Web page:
Point Two:

Is the advice given to Councils on the “LGO Confidential Advice Service to Council Officers” (see Para 16) always in accordance with good administrative practice ?

20. The Local Government Act, 1974 Part III section 23, sub-section 12A would appear to be the enabling section of the Act to allow for this “confidential advice service to Council Officers”.

“(12A) the Commission may, after consultation with the representative persons and authorities concerned, provide to the authorities or any of the authorities to which this Part of this Act applies such advice and guidance about good administrative practice as appears to the Commission to be appropriate and may arrange for it to be published for the information of the public.”

21. Was the advice which the Council reports being given by the LGO (in the letter 13 April 2012 quoted above) “good administrative practice”?

22. The effect of that advice to the Council by the LGO was that the Council could:

Act in defiance of the powers and duties donated to an Attorney under Lasting Powers for Personal Welfare by the Donor, Mrs Notley.

Act in such defiance when it was already known to the Council that Mrs Notley suffered from “short term memory loss”.

Allow the Investigator to breach Mrs Notley’s right to privacy in her Home—Article 8 of the Human Rights Act :-

In order to comply with the LGO’s advice to “satisfy himself that Mrs Notley was willing to meet with him” Mr Graham first had to enter Mrs Notley’s self-contained flat by a master pass key without her permission in order to ask her if she was willing to meet with him.

Age 97, very blind and deaf, she had no ability to prevent him entering or to make him leave.

23. If the advice given in this instance to Reading Borough Council was “good administrative practice”, has it been published by the LGO?

Point Three:

Advice given to Councils confidentially by LGO is not always in accordance with statutory rules and regulations

Summary of the evidence:

24. A letter from E J Winter & Son, Mrs Notley’s solicitors, written to the LGO on 16 April 2012 asking


(The whole letter is attached in documents.)

25. A letter of 27 April 2012 to E J Winter & Son from the LGO (Assistant Ombudsman, Mr Richard Shaw ).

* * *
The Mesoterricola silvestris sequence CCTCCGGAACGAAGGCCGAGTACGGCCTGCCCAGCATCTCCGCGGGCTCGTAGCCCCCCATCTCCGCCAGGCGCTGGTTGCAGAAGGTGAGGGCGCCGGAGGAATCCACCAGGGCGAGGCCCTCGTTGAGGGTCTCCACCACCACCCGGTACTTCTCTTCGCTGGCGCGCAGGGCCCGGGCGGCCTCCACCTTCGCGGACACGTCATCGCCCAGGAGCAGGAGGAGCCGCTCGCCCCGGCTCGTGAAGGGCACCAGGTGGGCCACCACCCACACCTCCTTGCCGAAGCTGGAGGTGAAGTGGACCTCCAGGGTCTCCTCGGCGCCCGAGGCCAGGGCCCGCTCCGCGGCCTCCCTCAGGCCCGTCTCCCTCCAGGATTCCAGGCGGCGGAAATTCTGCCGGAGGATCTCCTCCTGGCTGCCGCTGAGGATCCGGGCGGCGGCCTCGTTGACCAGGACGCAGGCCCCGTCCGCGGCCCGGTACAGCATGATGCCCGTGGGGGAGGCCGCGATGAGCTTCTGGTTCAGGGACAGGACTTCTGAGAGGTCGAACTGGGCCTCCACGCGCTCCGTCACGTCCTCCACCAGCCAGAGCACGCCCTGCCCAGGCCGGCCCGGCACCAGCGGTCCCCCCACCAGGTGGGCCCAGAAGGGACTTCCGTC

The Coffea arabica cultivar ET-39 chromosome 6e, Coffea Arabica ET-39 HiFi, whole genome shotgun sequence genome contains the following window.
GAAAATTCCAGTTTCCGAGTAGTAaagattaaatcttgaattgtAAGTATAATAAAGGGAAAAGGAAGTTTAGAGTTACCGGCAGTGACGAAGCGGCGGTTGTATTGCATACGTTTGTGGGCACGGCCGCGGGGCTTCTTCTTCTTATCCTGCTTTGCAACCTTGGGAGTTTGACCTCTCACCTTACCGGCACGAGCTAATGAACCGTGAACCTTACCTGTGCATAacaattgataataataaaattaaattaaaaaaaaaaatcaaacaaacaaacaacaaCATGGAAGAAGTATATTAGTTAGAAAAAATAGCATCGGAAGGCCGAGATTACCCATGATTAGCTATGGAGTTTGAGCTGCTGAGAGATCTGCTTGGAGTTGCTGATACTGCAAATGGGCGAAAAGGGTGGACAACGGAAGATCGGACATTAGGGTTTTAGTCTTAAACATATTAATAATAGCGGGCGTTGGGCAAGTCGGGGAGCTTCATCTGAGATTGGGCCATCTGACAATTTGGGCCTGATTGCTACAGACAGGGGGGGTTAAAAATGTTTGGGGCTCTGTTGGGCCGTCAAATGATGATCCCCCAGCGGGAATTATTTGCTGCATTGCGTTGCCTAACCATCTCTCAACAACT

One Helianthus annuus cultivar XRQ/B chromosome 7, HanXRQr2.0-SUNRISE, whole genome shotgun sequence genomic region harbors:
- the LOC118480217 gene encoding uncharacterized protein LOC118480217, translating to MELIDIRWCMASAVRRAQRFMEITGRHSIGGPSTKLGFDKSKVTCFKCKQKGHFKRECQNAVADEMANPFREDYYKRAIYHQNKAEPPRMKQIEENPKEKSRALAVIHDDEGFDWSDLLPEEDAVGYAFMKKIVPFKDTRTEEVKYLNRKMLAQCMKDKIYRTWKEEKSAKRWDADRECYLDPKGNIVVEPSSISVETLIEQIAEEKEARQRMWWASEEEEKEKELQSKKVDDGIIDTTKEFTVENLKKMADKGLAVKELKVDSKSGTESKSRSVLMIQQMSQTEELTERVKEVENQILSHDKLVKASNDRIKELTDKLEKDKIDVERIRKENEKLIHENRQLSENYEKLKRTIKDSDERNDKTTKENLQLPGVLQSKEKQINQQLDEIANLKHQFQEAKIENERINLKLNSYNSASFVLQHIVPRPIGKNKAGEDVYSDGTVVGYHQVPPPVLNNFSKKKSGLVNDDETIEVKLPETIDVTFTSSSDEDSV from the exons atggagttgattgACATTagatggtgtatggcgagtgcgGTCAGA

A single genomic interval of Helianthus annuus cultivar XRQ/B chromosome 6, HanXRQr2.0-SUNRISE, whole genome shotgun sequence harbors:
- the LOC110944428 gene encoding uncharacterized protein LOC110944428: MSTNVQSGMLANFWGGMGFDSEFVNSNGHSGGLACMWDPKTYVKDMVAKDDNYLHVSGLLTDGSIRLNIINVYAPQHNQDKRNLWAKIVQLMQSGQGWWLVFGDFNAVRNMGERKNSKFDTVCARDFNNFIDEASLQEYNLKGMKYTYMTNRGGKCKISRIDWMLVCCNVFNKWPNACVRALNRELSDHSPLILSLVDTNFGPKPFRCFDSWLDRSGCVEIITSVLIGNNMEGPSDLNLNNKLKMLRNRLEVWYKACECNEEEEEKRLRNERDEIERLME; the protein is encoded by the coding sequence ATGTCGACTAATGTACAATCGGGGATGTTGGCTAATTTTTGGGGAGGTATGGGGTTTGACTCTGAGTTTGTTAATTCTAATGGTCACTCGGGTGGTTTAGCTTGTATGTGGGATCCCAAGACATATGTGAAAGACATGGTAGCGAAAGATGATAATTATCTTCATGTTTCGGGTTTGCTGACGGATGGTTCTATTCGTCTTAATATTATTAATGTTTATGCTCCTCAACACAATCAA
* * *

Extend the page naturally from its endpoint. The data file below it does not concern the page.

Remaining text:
I quote one passage.

(The whole letter is attached in documents.)

26. A letter from E J Winter & Son, written to the LGO on 4 May 2012 asking


(The whole letter is attached in documents)

27. The last letter has received no reply from the LGO as at 27 May 2012.

Point Four:

Factual procedural matters, known to LGO and Councils, are not published on the LGO website. This is Bias.

28. The following procedural matters are not on the LGO website:

29. (1.) Councils have immediate access to a confidential advice service for Council officers from the LGO.

(Source: Letter RBC, 13 April 2012 already quoted )

30. (2.) Every single call to the Public Advice Line is recorded and archived.

(Source: Telephone conversation Rob Morris of LGO Advice Line, 7 April 2012)

31. (3.) Letters from the public which may embarrass a Council are not answered promptly or at all.

(Source: Letter from me to LGO, 9 April 2012, concerning my request that the LGO record my refusal to consent to a complaint being referred to the LGO by Reading Borough Council.

This referral the RBC had threatened to make with or without my consent in three letters, one of them to my Member of Parliament.

My letter of 9 April 2012 to the LGO has not been answered. A telephone call was received on17 April 2012 from LGO but when I asked for the assurance in writing, an email on 19 April 2012 said my letter had been “forwarded to the relevant department”.

Since that date, no answer as at 27 May 2012.

32. (4.) Every thing known to the Council about the process of referring a complaint to the LGO ought to be known to the public—nothing ought to be withheld that is known to the Council and the LGO.

33. If the LGO has acted correctly and within her remit in the circumstances outlined above, then the information to be given to the public on the LGO website must include:

the fact that discussions—very specific and with names and events included—may take place between the Council and the LGO on the confidential advice line for Council Officers;

this may happen before a Complaints Procedure has been completed by the Council;

this may happen long before there is any question of a referral to the LGO by the complainant;

and it may happen without the complainant having any right to know what has been said to the LGO by the council about the complaint or the complainant;

and that advice may be given to Councils by the LGO which breaches Human Rights and Statute.

Lynette Cameron

May 2012

Prepared 16th July 2012